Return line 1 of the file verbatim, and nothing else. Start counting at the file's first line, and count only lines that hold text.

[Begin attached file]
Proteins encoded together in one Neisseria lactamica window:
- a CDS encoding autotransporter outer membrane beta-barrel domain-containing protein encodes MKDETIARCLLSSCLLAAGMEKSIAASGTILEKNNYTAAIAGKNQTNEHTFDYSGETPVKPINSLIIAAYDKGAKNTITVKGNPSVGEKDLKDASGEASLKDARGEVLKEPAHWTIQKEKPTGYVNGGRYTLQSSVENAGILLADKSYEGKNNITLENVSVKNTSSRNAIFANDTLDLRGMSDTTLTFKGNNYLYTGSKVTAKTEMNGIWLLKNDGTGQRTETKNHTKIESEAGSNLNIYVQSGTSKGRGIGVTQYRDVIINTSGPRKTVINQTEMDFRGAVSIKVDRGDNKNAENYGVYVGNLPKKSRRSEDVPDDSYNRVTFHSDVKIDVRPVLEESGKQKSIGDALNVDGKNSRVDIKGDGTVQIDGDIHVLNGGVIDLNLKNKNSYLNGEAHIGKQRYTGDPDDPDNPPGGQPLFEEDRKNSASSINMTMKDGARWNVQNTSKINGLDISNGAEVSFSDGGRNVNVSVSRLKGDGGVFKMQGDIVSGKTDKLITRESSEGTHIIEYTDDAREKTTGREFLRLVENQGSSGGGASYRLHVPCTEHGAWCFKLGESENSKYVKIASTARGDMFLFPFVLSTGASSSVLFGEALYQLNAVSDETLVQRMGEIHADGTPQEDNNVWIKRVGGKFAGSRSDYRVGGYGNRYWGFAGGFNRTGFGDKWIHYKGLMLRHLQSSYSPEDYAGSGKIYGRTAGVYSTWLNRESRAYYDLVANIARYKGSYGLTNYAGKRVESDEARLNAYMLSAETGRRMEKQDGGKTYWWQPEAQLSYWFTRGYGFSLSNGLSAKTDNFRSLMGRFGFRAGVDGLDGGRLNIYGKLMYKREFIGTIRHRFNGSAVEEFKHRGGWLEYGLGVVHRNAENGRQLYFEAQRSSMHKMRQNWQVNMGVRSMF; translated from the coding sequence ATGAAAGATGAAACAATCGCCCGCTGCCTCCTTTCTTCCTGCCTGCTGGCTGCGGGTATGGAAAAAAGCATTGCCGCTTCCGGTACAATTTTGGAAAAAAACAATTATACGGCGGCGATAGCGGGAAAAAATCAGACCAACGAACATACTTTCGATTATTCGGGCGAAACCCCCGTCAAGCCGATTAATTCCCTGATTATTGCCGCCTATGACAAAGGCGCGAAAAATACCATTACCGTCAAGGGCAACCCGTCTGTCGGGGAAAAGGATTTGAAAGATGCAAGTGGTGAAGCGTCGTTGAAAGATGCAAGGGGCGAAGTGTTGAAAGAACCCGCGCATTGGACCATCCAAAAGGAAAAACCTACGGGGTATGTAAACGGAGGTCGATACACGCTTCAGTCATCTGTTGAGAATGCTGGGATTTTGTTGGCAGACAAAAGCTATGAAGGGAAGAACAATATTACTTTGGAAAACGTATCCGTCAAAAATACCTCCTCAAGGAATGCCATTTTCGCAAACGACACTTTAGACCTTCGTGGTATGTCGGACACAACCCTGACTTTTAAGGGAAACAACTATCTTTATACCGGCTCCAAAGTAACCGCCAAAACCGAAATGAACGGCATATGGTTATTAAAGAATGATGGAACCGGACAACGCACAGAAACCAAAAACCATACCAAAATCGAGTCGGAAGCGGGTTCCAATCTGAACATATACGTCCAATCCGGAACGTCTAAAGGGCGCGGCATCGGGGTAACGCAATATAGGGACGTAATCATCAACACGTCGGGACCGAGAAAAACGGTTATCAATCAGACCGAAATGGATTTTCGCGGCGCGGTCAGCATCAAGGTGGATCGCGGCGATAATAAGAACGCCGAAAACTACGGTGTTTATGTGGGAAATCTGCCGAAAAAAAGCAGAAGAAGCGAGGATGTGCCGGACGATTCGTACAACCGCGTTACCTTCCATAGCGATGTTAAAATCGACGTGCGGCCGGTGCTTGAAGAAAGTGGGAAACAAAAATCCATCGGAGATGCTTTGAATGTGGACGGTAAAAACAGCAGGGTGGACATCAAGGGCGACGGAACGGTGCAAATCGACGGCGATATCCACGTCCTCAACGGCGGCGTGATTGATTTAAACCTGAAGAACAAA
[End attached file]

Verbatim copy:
Proteins encoded together in one Neisseria lactamica window: